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Saturday, November 17, 2018 

Huffington Post exploits Stan Lee's passsing to further their PC agendas

The leftist Huffington Post site ran a ludicrous article supposedly honoring the memory of late legend Stan the Man, which turns out to be an excuse to pretend everybody was against a world where different races and more women could participate. Or, as they put it, not just something for "straight white men":
Lee saw the importance of using the Marvel Universe to shed light on issues plaguing marginalized communities. So he created a universe with stories that would be an allegory for the racial strife in America.

He also created superheroes that strayed from the convention of straight white males, characters that could help represent these underrepresented communities in a positive light that celebrated their cultures and differences. Of these characters and storylines, two of the most famous are the X-Men and Black Panther.
It occurred to me the phony writing the piece doesn't seem interested in bringing up how the Comics Code Authority initially made it difficult to feature black characters, for example. Apparently, that was the reason for their being all but excluded from comicdom for a time, regardless of whether they were on the good or bad side, but strangely, that's pretty much obscured by these propagandists, leading to the offensive stigmatizing of comicdom as though it were always inherently racist. I guess the CCA actually has meaning to them, and as a result, they do their darndest to conceal the bigger picture.
Lee and Kirby also found inspiration and an opportunity to broaden public understanding of civil rights leaders Martin Luther King Jr. and Malcolm X. It’s long been rumored that Lee based the characters of Charles Xavier, aka Professor X, and Erik Lehnserr, aka Magneto, on the two icons.

Dr. King is said to have inspired Professor X’s character, while Malcolm inspired Magneto’s. Both men wanted liberation for their people, but each had a different ideology as to how liberation could and should be accomplished. Professor X, like Dr. King, chose a nonviolent route, while Magneto took more of a proactive stance in fighting against the prejudices and oppression plaguing their people.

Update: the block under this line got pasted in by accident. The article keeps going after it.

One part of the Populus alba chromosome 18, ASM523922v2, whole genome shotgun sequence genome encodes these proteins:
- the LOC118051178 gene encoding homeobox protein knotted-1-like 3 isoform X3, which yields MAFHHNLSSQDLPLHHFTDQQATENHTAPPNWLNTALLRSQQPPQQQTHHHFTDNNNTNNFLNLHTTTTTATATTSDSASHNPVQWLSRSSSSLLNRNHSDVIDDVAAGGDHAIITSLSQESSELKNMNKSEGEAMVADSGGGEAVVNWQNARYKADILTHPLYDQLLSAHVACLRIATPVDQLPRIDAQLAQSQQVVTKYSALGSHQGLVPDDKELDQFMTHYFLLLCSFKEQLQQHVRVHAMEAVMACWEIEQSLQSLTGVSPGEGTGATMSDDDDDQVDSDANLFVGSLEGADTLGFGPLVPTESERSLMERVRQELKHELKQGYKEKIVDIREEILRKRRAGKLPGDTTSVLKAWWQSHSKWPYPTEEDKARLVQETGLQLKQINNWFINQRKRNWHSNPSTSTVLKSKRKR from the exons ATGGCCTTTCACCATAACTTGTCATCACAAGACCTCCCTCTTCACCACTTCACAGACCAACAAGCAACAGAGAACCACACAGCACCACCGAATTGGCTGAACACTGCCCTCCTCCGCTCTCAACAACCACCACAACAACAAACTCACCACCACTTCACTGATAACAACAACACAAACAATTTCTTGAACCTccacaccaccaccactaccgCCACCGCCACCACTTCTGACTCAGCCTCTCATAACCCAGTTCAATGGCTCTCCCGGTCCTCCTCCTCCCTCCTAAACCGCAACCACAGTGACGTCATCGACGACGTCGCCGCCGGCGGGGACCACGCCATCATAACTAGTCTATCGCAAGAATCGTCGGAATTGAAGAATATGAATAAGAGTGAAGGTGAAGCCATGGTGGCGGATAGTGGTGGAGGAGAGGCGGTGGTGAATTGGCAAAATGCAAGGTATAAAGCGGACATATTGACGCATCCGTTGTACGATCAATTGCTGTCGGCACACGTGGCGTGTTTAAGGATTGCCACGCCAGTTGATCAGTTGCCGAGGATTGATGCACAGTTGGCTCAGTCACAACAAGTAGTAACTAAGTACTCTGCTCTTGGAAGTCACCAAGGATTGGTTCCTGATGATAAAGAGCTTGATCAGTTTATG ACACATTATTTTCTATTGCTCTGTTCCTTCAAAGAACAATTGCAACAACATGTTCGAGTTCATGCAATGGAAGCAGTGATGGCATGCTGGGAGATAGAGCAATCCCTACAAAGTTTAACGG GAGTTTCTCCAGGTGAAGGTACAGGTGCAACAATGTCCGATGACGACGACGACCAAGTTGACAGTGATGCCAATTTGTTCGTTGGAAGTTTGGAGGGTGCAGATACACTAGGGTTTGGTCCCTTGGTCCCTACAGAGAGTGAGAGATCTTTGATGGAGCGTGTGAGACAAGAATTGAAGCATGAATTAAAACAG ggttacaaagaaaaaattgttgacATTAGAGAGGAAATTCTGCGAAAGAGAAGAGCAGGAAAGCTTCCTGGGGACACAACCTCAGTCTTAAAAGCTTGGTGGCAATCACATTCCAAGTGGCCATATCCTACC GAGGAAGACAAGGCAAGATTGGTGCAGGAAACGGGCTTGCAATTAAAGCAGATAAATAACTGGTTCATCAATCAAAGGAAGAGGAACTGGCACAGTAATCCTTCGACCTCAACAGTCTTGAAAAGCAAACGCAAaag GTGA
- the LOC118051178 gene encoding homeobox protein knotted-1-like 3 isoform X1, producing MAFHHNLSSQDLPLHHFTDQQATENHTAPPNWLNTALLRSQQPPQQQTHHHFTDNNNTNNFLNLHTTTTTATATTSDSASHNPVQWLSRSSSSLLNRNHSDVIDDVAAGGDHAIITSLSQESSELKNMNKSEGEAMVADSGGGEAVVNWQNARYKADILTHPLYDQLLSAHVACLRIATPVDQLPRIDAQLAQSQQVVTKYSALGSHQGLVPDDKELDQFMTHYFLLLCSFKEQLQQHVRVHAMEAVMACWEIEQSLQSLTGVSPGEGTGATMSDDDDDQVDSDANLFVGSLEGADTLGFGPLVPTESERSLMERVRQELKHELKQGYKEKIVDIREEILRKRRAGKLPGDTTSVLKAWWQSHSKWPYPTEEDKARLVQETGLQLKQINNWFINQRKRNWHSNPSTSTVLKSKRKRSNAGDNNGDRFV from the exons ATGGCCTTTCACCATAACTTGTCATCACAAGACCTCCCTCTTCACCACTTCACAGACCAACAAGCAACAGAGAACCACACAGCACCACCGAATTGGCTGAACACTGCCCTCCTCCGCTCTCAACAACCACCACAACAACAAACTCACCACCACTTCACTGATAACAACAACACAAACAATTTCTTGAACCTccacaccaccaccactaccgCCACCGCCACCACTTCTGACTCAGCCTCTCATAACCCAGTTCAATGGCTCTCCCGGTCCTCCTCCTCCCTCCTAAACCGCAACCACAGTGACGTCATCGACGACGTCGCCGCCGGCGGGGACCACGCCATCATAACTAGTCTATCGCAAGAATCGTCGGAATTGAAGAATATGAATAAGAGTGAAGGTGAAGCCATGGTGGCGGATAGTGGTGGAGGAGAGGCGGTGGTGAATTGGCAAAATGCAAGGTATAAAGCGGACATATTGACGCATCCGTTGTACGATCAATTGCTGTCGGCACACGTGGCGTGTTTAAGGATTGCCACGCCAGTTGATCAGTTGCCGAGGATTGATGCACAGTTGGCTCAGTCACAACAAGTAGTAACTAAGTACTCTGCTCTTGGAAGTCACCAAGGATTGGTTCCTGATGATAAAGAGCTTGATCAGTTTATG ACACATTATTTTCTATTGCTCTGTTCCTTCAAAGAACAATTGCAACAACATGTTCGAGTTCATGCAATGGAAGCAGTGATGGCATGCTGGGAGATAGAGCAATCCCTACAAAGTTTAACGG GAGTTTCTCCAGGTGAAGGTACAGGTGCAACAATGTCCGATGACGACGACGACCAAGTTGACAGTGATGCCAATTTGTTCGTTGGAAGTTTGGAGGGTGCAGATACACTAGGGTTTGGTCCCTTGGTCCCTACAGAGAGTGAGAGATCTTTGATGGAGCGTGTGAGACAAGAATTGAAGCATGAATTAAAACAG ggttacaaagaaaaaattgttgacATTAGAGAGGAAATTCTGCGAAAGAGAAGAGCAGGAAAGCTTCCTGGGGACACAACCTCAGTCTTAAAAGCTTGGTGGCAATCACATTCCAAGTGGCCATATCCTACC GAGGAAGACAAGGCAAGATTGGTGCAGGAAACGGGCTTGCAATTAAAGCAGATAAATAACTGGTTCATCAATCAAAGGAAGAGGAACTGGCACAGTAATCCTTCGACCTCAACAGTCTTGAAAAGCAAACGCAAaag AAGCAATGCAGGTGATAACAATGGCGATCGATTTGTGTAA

The creation of the X-Men comic didn’t just help show the perils that many groups were facing in America. It also helped many people feel that for the first time, the world of comics included them. Thus, a new community of Black nerds was finally able to read about characters who felt and looked like them.
Reading this, you'd think the first X-Men were black, even though none of the original 5 were, and it wasn't until Storm's debut in 1975 that a black protagonist was introduced to the team, though Sunfire from Japan had been introduced as early as 1970. Yes, Lee/Kirby did co-create Black Panther, but the only other black characters I can think of who were prominent in the late 60s were Robbie Robertson and his son Randy, the former who became senior editor of the Daily Bugle under J. Jonah Jameson's management in Spider-Man, and in contrast to JJJ, Robbie was Spidey's ally.
Stan and Kirby also created the Black Panther comic, which helped people reimagine their ideas about Blackness, royalty, intellect, wealth and Black women. They were intentional about creating a world, the never-colonized fictional country of Wakanda, that was authentic but also aspirational.

Wakanda is the wealthiest and most technologically advanced country in the world, populated only by Wakandans, the beautiful Black people. The king of the country, who also wears the mantle of superhero, Black Panther, protects Wakanda. The king can be a man or woman and is always not only powerful, but also intelligent and deeply caring. Each king has a dedicated force of elite soldiers called the Dora Milaje, an all-female guard comprising the most skilled warriors on the planet.

Wakanda and its characters are meant to starkly contrast with negative stereotypes about not only African nations but also Black people.
Okay, I get that. But while Lee/Kirby did create T'Challa in the pages of Fantastic Four, they did not launch the BP solo books per se. It was only in 1972, courtesy of Don McGregor, that BP got his first solo adventures in Jungle Action, which was subsequently replaced by his own official starring title in the late 70s. And Christopher Priest with Mark Texeira, IIRC, introduced the Dora Milaje nearly 2 decades ago in the Marvel Knights imprint, so it appears we got somebody here who doesn't place high value on accuracy and precise locations. Still, that's nothing compared to the following, which is even more dumbfounding:
The X-Men and Black Panther comics helped to create a safe and inclusive space for fans who were dealing with the same type of oppression they were reading about. Which is seemingly exactly what Lee wanted: A place where anyone could feel accepted, understood, and seen. To do that, he created characters who showed the world that people who aren’t straight white males can be superheroes, too.

Lee had dreams that he thought everyone should share with him. From the queer Latina America Chavez to the Kenyan weather goddess Storm, Lee’s work laid the foundation for a universe where anyone could be a hero, regardless of race, color, gender, or any other difference. A place where morality and human (or inhuman) decency determined how people were treated.